I am on week two of my adventure in Northern Ireland! There has been lots learned! This week we had learned about other conflicts such as in Mozambique and Colombia. We also learned about transitional justice and how victims of these unfathomable events can find some sort of “peace” in their lives. The biggest eye-opening experience besides the murals and peace walls of Belfast was in visiting the town of Derry, also known to some as Londonderry. The history of this little town dates back to the 17th century as a town divided by a wall around it, keeping Catholics on one side and Protestants on the other (AKA “the walled city”). We had visited the old St. Columbs Cathedral, went to multiple museums, walked along the peace bridge over the River Foyle, and had a nice lunch in town. But what made this particular trip stand out was the event of Bloody Sunday. Fast forward to January 30th, 1972 and in the town of Derry Bloody Sunday occurred. This was a massacre on the civil rights marchers, who were unarmed civilians, through the town of Derry. The killings were acted out by the British army. What made this trip much more personal was the fact that we spoke to locals in the towns at many of the museums we attended and got their perspective on the experience they have had with Bloody Sunday. Many remember where they were or what they were doing when it happened; many had family members and friends hurt or killed in the horrific incident. Even today there is a Bloody Sunday campaign to bring justice to those who have suffered the loss of loved ones to persecute those soldiers who got away with the murders. It was a moment I will not forget on my trip to Derry as we toured the town seeing the exact spots where intolerance and hate was accepted. Today in Derry, many still have allegiances to their own sides but the town also promotes murals and flags depicting other international issues. Most prominently seen was the political tensions of the Arab-Isreali Conflict, where the most famous FREE DERRY sign is currently painted as the Palestine flag. All in all this was a wonderful trip, I can’t wait to see what is in store for this upcoming week!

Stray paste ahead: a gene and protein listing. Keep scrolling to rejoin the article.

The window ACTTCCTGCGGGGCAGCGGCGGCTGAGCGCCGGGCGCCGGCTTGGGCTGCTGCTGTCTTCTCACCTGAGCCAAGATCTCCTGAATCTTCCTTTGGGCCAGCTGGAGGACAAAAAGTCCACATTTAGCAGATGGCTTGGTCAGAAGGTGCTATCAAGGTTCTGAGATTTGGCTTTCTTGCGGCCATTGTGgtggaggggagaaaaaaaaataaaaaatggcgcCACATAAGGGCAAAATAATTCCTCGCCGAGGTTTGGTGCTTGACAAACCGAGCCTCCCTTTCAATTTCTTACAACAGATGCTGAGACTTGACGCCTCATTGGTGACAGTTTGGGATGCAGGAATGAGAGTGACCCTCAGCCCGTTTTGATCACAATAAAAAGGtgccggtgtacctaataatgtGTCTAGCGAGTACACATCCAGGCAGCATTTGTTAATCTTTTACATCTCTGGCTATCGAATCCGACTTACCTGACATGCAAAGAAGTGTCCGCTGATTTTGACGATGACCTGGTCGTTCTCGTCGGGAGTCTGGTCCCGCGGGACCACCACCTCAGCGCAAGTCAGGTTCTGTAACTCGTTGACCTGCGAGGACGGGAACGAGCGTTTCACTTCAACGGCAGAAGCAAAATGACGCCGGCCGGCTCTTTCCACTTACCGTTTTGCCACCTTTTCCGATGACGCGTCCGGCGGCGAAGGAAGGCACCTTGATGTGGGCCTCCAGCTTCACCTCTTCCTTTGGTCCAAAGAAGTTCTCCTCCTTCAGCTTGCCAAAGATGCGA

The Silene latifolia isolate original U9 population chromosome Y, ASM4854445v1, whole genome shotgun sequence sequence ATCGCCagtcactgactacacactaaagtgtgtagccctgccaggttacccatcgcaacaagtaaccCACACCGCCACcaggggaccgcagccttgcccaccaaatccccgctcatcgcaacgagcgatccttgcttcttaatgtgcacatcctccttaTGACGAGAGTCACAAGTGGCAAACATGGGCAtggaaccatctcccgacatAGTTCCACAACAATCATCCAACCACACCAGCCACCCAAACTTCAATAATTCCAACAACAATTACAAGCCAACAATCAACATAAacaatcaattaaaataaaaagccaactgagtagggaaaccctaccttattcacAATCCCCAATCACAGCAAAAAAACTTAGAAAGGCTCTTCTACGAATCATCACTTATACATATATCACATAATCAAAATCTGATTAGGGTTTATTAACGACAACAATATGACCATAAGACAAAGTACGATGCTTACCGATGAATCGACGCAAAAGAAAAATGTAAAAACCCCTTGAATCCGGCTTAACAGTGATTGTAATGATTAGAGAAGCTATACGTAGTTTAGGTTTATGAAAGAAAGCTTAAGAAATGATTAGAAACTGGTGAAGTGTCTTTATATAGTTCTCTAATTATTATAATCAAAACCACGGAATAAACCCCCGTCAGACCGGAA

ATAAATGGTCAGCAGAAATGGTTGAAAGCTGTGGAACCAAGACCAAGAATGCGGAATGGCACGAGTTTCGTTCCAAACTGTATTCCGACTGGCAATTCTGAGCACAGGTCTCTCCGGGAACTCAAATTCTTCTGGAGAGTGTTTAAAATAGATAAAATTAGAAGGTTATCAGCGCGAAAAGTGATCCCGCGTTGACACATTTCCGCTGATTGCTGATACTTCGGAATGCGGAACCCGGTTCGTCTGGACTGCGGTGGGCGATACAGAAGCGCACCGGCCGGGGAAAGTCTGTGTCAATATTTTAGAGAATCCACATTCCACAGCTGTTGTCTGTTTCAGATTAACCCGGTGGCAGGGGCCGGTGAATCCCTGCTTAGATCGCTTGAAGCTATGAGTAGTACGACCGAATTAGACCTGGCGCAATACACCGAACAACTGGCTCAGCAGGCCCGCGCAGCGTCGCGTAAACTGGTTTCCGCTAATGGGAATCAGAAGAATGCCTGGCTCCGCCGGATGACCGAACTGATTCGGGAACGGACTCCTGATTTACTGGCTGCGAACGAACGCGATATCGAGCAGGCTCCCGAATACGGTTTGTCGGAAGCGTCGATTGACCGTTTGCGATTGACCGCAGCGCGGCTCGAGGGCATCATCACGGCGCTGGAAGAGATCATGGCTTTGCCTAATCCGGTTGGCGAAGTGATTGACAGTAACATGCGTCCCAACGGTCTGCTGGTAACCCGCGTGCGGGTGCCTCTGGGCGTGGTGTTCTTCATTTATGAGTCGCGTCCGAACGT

Fun Fact: U2’s Song “Sunday Bloody Sunday” is in reference to the tragedy of Bloody Sunday in Derry.